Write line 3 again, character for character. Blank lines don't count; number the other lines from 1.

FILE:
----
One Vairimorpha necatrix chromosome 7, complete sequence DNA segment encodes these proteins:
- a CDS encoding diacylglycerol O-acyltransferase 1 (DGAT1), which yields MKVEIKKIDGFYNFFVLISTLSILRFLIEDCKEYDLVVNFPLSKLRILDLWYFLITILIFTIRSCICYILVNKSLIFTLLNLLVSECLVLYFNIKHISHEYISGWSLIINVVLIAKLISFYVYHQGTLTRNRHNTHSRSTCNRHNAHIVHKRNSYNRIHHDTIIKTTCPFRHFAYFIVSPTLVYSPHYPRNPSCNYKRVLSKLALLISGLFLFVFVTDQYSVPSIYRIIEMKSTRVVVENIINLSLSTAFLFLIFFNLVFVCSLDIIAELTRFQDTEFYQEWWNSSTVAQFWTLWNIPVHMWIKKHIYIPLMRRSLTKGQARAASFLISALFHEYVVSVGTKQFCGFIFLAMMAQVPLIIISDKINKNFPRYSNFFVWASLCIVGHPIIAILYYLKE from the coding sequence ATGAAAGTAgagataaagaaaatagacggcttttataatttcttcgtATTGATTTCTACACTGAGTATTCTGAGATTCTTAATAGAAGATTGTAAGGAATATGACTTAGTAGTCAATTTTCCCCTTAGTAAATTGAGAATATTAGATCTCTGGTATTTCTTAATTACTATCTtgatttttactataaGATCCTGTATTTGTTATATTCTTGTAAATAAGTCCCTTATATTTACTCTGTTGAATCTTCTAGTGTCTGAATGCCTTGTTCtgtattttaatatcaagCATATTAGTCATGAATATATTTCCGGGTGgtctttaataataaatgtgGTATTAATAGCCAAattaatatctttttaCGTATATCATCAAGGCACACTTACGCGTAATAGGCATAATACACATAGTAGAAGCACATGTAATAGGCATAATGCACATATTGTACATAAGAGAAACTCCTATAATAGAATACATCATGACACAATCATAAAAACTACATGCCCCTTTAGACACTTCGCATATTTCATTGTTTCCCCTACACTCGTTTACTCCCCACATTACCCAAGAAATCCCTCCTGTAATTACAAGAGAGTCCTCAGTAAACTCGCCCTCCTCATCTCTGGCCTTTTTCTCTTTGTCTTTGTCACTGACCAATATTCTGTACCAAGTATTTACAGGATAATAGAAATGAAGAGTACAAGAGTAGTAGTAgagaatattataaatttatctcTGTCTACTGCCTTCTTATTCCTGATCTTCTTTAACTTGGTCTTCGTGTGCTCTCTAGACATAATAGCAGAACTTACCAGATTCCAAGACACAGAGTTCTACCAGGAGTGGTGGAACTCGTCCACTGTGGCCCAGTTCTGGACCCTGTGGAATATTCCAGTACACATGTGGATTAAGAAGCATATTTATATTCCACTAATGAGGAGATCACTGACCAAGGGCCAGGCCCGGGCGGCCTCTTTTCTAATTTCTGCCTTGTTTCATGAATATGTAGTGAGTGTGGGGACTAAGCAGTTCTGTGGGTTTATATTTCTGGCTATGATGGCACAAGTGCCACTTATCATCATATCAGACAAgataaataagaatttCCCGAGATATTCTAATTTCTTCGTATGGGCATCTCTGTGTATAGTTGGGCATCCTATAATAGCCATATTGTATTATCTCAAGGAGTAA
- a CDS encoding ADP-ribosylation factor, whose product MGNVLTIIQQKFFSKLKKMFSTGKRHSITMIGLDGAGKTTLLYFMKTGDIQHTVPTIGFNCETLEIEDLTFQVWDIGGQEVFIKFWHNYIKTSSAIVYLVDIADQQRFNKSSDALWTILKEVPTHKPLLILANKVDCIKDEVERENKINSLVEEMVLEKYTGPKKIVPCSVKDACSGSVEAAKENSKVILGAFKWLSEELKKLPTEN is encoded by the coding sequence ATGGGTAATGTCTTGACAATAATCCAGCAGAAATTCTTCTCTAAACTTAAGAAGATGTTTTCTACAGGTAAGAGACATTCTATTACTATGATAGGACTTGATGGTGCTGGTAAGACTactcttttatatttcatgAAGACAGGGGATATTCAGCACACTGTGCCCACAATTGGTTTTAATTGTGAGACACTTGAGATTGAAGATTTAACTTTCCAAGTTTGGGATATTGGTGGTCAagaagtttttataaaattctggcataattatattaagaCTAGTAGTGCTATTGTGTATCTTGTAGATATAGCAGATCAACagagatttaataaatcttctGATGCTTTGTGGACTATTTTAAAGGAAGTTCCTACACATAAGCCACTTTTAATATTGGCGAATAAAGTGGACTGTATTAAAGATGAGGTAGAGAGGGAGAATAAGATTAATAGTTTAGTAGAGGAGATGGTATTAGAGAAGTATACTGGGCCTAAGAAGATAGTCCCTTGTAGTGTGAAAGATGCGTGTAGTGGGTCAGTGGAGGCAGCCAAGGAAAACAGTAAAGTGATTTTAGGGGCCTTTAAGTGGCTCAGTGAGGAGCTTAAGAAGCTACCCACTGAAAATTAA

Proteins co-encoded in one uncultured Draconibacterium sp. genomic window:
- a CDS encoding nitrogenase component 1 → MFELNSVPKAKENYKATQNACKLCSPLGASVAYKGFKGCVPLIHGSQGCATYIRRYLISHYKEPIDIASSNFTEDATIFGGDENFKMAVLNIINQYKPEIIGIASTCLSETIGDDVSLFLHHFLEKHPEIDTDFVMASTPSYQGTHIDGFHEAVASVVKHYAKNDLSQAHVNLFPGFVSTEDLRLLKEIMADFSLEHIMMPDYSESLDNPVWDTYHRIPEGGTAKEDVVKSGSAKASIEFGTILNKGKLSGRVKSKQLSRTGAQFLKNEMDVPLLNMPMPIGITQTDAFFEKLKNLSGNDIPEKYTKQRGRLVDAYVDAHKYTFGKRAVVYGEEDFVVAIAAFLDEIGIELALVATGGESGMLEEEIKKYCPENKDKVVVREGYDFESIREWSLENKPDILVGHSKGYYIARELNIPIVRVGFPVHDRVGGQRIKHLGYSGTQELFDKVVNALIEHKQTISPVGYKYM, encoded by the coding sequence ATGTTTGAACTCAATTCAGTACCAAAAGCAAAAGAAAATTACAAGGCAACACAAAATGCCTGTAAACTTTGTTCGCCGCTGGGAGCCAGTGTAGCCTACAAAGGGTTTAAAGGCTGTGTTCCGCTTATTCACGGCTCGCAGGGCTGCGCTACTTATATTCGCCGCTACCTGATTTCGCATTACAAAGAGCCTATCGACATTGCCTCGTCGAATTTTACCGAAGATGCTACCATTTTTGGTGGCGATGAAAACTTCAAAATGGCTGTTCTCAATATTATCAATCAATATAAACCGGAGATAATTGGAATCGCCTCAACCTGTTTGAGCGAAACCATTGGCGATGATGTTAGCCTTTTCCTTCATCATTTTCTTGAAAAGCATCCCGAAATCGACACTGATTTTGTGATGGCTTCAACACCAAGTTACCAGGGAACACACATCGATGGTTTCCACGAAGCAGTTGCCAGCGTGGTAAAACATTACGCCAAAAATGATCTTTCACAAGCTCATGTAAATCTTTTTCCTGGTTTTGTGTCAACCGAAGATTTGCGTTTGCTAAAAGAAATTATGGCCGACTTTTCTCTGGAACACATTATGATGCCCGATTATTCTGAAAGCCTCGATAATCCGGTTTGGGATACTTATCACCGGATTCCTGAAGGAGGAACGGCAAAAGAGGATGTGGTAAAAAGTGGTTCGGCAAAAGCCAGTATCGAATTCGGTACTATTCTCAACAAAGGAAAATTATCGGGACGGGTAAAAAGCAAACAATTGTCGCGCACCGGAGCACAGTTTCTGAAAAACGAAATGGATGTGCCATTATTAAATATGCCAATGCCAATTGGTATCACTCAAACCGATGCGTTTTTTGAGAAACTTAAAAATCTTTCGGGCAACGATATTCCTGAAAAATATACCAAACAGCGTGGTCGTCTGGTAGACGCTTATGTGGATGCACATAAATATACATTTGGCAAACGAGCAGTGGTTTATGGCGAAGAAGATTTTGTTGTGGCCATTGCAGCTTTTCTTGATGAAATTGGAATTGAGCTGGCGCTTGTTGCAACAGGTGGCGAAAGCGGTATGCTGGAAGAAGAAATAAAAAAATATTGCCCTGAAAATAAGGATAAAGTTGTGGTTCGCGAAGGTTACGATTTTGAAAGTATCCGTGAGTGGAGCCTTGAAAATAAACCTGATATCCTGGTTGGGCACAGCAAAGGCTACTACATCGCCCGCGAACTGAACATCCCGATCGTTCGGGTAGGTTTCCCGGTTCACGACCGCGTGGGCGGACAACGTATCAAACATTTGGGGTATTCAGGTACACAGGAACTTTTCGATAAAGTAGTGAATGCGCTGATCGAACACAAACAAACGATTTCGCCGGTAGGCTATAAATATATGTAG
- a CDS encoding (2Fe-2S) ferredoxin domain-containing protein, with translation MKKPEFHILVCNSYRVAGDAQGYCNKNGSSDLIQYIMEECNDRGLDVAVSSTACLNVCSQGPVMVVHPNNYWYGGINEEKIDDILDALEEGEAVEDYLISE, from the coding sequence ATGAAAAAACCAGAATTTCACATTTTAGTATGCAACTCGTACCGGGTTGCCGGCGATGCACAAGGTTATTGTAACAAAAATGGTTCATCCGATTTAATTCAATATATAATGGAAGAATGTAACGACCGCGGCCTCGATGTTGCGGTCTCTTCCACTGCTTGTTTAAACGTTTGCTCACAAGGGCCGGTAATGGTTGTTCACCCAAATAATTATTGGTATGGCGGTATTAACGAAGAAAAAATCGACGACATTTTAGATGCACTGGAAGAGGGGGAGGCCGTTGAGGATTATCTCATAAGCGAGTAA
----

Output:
- a CDS encoding ADP-ribosylation factor, whose product MGNVLTIIQQKFFSKLKKMFSTGKRHSITMIGLDGAGKTTLLYFMKTGDIQHTVPTIGFNCETLEIEDLTFQVWDIGGQEVFIKFWHNYIKTSSAIVYLVDIADQQRFNKSSDALWTILKEVPTHKPLLILANKVDCIKDEVERENKINSLVEEMVLEKYTGPKKIVPCSVKDACSGSVEAAKENSKVILGAFKWLSEELKKLPTEN is encoded by the coding sequence ATGGGTAATGTCTTGACAATAATCCAGCAGAAATTCTTCTCTAAACTTAAGAAGATGTTTTCTACAGGTAAGAGACATTCTATTACTATGATAGGACTTGATGGTGCTGGTAAGACTactcttttatatttcatgAAGACAGGGGATATTCAGCACACTGTGCCCACAATTGGTTTTAATTGTGAGACACTTGAGATTGAAGATTTAACTTTCCAAGTTTGGGATATTGGTGGTCAagaagtttttataaaattctggcataattatattaagaCTAGTAGTGCTATTGTGTATCTTGTAGATATAGCAGATCAACagagatttaataaatcttctGATGCTTTGTGGACTATTTTAAAGGAAGTTCCTACACATAAGCCACTTTTAATATTGGCGAATAAAGTGGACTGTATTAAAGATGAGGTAGAGAGGGAGAATAAGATTAATAGTTTAGTAGAGGAGATGGTATTAGAGAAGTATACTGGGCCTAAGAAGATAGTCCCTTGTAGTGTGAAAGATGCGTGTAGTGGGTCAGTGGAGGCAGCCAAGGAAAACAGTAAAGTGATTTTAGGGGCCTTTAAGTGGCTCAGTGAGGAGCTTAAGAAGCTACCCACTGAAAATTAA